Do You Really Need A Website?

Jim Woods by John Schnobrich on Unsplash

If you want to have a business, you definitely want to have a website.

Why? I’ll dive into that in a brief moment. First, a super quick illustration.

You have car insurance, right? Why?

You might say you do because it’s required by law. Fine. Let’s say it’s not required by law. Would you still have car insurance for a new car?

Sure you would. Why? Because your car is valuable. You don’t want to lose your car if it’s stolen or something happens to it.

The same thing goes for your brand online. While I enjoy using Medium and social media, these platforms come and go. AOL was once the king of the internet, then Myspace. Currently, Facebook is huge. And Medium is growing too.

We don’t know the future of any website other than your own. You need something you can control during uncertain times where constant change is the norm. What can you do?

You can have your own website. When you put your content on the websites of others, you’re building a house on rented land. It’s just a matter of time until things end badly. But when you have your own website, it’s like having your own little space of the internet that’s all yours.

What Is a Website Really?

I know it’s really easy to view a website as a blog. That’s fine, because that’s often the case for many writers. However, I think that the definition of a website is very short-sighted. Instead, I view a website as a central hub. A connection point that leads a visitor to where they want to go.

A website can be much, much more than a blog. I actually build websites for businesses, and each business has a goal in mind when they craft a website.

For many businesses, the goal is getting people to sign up for an email list. Or maybe it’s selling a product or service. That’s really clear. You can see if a website is working well or not when you have a specific goal in mind.

But a website can also exist as a portfolio, an information page — or a media hub — for a podcast or YouTube channel or many other things.

Let’s look at a few examples.

A Connection Hub Example

My friend and client in Nashville, Jon Acuff, has a really nice website. Let’s glance at it for a moment. by Author/

If you scroll down a little further on Jon’s site, you’ll see this.

Photo by author/

Look at that. His website is a hub for info about his books, booking Jon to speak, his podcast, and his blog. Even if Jon doesn’t get an immediate speaking engagement through his own website, it gives information and background about Jon’s speaking.

Although books are first on this website, I’d argue that a picture is worth a thousand words. Jon is speaking on stage, smiling as he just told the audience something exciting.

The end-user might not see this at first, but when she sees the word “speaking” on the website, her brain will immediately connect the dots.

Another Great Example to Consider

Here’s a great website from Sean McCabe. Take a look. It’s clear, it’s simple and it easily passes the “what’s in it for me” test. by Author/

I’ve taken a few of Sean’s courses mostly because of the clarity on his website. Look at the tagline: “Your one-stop shop for business knowledge and creative support.” This phrasing is fantastic. You don’t come up with a great tagline like that without having a lot of clarity. I love it. This website is actually a community filled with courses and helpful content such as podcasts, videos, and blog posts.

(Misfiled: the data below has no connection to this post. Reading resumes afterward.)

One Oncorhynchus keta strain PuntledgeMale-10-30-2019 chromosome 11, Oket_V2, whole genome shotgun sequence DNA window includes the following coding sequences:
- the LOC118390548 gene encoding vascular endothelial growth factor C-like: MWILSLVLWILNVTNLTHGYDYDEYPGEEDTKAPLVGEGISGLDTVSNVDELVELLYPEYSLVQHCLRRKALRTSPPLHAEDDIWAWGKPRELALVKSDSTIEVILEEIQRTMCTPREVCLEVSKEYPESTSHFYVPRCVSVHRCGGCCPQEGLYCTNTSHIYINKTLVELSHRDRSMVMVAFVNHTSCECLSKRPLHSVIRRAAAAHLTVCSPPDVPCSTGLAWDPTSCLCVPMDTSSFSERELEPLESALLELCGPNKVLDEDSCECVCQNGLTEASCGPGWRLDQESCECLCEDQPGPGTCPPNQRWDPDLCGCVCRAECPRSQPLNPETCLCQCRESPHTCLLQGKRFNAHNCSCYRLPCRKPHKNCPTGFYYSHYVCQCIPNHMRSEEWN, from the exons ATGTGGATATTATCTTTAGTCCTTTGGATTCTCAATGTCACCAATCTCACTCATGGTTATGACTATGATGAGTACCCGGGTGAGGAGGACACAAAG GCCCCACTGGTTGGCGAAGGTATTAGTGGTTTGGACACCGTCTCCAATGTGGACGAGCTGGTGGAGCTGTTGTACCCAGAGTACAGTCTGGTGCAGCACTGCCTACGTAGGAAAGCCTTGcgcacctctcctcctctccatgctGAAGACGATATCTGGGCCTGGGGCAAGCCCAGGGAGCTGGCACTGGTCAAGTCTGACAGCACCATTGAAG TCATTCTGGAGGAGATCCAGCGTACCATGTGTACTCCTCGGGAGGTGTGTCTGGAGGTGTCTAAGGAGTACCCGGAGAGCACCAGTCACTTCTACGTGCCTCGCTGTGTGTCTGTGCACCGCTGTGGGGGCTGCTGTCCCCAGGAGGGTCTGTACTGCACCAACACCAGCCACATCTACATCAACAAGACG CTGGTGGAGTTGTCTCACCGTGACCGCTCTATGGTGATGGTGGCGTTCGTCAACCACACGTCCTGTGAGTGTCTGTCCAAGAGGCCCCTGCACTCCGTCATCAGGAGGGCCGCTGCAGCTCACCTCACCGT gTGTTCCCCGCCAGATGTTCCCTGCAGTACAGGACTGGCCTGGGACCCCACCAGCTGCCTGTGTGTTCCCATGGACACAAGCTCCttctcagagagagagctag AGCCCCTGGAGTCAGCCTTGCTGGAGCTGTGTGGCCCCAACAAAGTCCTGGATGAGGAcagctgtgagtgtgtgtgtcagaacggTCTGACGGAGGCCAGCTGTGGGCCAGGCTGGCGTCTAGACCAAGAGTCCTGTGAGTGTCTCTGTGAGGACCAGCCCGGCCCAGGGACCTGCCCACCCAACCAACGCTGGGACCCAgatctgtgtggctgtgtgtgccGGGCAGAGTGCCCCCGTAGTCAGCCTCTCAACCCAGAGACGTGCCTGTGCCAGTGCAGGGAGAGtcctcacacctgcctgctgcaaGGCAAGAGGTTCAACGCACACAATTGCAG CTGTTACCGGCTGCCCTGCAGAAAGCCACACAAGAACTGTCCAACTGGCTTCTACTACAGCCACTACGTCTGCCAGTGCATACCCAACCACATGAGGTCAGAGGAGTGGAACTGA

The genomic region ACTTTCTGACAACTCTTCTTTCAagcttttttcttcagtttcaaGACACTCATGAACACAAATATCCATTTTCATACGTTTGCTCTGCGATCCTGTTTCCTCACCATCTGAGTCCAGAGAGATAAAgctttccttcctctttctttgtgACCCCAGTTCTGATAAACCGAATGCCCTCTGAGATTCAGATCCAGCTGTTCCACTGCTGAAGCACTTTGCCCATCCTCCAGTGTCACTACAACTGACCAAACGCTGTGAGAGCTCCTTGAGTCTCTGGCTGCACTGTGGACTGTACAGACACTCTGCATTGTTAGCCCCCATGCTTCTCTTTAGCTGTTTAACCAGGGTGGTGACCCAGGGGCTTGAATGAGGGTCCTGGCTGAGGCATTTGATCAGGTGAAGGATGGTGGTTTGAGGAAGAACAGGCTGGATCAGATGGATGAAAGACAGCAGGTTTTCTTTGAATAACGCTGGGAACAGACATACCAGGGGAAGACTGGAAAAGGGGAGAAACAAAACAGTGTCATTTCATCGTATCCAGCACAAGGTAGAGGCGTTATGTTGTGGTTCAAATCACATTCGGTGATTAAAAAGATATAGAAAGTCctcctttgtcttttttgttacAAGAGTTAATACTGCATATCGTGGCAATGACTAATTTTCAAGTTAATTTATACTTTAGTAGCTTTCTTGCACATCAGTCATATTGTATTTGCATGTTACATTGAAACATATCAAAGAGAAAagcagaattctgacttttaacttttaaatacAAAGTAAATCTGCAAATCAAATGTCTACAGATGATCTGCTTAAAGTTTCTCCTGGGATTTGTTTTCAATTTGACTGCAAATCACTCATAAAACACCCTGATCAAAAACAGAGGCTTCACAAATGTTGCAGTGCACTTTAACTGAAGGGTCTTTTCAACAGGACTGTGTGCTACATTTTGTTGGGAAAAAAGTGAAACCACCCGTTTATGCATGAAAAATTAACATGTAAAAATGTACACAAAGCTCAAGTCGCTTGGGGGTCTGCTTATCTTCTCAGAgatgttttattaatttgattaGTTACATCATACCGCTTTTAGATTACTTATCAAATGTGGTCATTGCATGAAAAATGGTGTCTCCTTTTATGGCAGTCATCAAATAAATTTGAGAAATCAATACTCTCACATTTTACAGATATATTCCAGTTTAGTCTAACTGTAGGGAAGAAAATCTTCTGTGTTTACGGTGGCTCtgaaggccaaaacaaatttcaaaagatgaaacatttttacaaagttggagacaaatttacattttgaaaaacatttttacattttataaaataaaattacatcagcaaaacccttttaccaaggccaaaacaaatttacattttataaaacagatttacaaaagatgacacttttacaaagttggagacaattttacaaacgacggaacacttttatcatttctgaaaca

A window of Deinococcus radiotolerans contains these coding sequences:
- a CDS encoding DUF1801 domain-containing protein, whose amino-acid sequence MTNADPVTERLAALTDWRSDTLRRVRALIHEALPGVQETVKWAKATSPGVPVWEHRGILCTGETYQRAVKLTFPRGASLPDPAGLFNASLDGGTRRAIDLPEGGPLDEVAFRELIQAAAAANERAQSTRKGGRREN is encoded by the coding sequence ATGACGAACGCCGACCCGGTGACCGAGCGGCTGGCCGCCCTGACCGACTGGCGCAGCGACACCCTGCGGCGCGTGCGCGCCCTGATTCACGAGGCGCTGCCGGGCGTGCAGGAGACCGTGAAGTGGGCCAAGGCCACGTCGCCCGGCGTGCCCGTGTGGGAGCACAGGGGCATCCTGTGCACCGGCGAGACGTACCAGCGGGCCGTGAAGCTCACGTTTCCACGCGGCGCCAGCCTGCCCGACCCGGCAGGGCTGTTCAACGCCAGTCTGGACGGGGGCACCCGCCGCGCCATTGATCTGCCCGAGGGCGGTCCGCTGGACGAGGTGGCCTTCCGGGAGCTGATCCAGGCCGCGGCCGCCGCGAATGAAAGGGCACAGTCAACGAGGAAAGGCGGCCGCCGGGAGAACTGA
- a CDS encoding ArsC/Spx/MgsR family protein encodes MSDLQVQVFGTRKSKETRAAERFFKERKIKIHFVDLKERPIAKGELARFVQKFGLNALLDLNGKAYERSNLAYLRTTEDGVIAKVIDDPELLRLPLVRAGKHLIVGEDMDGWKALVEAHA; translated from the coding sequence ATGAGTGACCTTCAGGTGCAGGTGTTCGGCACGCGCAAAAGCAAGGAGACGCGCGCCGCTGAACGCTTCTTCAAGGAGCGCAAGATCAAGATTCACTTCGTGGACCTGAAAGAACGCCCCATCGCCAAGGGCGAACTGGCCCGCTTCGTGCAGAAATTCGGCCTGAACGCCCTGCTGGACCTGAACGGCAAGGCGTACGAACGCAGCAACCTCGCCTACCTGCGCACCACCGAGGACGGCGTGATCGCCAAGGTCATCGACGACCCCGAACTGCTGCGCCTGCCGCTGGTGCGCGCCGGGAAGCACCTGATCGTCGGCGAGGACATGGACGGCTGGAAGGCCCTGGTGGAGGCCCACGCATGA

One Last Example

Here’s a final example for you. November was National Novel Writing Month, aka NaNoWriMo. Here’s the official website. by Author/

It’s so clear and well done. What’s the website about? Helping you write a novel. I really love this website. The photo is very appealing too. What’s the next step for this website? That’s right, it’s signing up. So simple.

The Problem Most of Us Face

Most people don’t have a goal in mind for their website other than “getting more traffic.” That’s not good enough. That’s not clear. Web traffic alone does not matter. What kind of web traffic you want is much more important.

People go to websites for solutions. Even boredom is a problem that is often solved by Facebook, Twitter, Reddit, or YouTube.

If you’re not solving problems, that is likely why your website is not getting any traction.

So what can you do? You need to realize that for years marketers have had it wrong. Content creators are not the hero. The hero is the end-user.

A Shift of Sorts

Keeping in mind that the end-user is the hero, you become the guide offering answers. We all need some guidance from time to time, right? Scroll back up for a quick second to the NaNoWriMo website above. It does a great job of being the guide to the end-user.

Your website is your chance to guide the hero to achieve victory. It’s your chance to enter the end user's story. Nothing matters more to the end-user than her story. You need to help her accomplish her goals. by Aron Visuals on Unsplash

A Final Thought

Remember, your website is also the only thing you have complete and total control over. Medium could end tomorrow. Your website’s end date is totally up to you.

Don’t delay. Your website is a valuable investment in your online presence. Start working on it today.

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Stories are powerful. That's why I write.

Akron, OH

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